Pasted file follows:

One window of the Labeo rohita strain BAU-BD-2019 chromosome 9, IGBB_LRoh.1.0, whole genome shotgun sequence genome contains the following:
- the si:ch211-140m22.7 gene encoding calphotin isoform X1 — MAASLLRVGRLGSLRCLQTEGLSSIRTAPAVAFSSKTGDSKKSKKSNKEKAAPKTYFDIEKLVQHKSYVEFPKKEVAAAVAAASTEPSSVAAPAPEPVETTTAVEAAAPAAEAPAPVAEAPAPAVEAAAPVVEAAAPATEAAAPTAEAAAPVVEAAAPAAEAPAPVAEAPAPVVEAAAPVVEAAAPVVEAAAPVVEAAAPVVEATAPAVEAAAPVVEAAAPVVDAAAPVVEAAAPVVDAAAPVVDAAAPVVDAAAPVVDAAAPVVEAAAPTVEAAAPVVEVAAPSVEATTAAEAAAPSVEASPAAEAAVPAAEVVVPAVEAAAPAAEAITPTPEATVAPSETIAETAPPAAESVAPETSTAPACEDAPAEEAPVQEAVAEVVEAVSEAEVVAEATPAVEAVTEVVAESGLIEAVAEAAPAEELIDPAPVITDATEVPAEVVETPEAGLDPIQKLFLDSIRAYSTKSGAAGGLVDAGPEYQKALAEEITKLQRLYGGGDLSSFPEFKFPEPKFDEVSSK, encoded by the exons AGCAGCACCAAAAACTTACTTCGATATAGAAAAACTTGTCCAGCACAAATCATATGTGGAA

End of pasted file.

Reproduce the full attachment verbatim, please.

One window of the Labeo rohita strain BAU-BD-2019 chromosome 9, IGBB_LRoh.1.0, whole genome shotgun sequence genome contains the following:
- the si:ch211-140m22.7 gene encoding calphotin isoform X1 — MAASLLRVGRLGSLRCLQTEGLSSIRTAPAVAFSSKTGDSKKSKKSNKEKAAPKTYFDIEKLVQHKSYVEFPKKEVAAAVAAASTEPSSVAAPAPEPVETTTAVEAAAPAAEAPAPVAEAPAPAVEAAAPVVEAAAPATEAAAPTAEAAAPVVEAAAPAAEAPAPVAEAPAPVVEAAAPVVEAAAPVVEAAAPVVEAAAPVVEATAPAVEAAAPVVEAAAPVVDAAAPVVEAAAPVVDAAAPVVDAAAPVVDAAAPVVDAAAPVVEAAAPTVEAAAPVVEVAAPSVEATTAAEAAAPSVEASPAAEAAVPAAEVVVPAVEAAAPAAEAITPTPEATVAPSETIAETAPPAAESVAPETSTAPACEDAPAEEAPVQEAVAEVVEAVSEAEVVAEATPAVEAVTEVVAESGLIEAVAEAAPAEELIDPAPVITDATEVPAEVVETPEAGLDPIQKLFLDSIRAYSTKSGAAGGLVDAGPEYQKALAEEITKLQRLYGGGDLSSFPEFKFPEPKFDEVSSK, encoded by the exons AGCAGCACCAAAAACTTACTTCGATATAGAAAAACTTGTCCAGCACAAATCATATGTGGAA